Brief background on protests

Sporadic protests over socio-economic and labour concerns have been affecting Brazil since June 2013. Although the largest of these corresponded with the FIFA Confederations Cup (FCC) period (15 to 30 June), related gatherings have been ongoing in recent months. The civil unrest was initially motivated by an increase in public transport fares in Rio de Janeiro; however, the campaign soon garnered significant support and momentum. It formed a convenient platform for various civil society groupings to voice their respective grievances, including issues regarding service delivery, concerns over the World Cup, corruption, etc. Despite significantly reduced support for the protest movement following the FCC period, periodic protests continue in the country and violence still remains a considerable concern at related events. Most recent socio-economic demonstrations have focused on Rio de Janeiro and Sao Paulo. It should be noted that police forces often resort to heavy-handed tactics to disperse protesters (as seen in the video below):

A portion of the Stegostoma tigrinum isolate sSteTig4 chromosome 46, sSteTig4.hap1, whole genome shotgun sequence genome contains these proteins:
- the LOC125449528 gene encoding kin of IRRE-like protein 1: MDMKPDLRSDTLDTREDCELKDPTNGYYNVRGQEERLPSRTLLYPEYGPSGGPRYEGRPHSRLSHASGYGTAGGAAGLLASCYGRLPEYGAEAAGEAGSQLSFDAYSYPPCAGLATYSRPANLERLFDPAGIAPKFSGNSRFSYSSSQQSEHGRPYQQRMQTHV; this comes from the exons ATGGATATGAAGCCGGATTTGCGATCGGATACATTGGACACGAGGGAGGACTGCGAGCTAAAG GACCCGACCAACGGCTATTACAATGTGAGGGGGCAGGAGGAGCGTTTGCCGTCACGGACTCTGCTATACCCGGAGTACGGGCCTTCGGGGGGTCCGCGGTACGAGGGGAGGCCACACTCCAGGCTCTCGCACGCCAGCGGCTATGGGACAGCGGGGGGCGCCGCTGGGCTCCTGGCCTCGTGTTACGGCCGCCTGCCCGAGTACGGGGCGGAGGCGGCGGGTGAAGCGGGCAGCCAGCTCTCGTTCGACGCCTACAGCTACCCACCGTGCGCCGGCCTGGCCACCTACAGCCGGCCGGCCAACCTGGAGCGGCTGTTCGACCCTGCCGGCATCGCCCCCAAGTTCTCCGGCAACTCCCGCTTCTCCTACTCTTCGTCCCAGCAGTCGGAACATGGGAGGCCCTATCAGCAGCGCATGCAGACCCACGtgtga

(WarningVideo contains scenes of violence some viewers may find disturbing )

Will there be protests?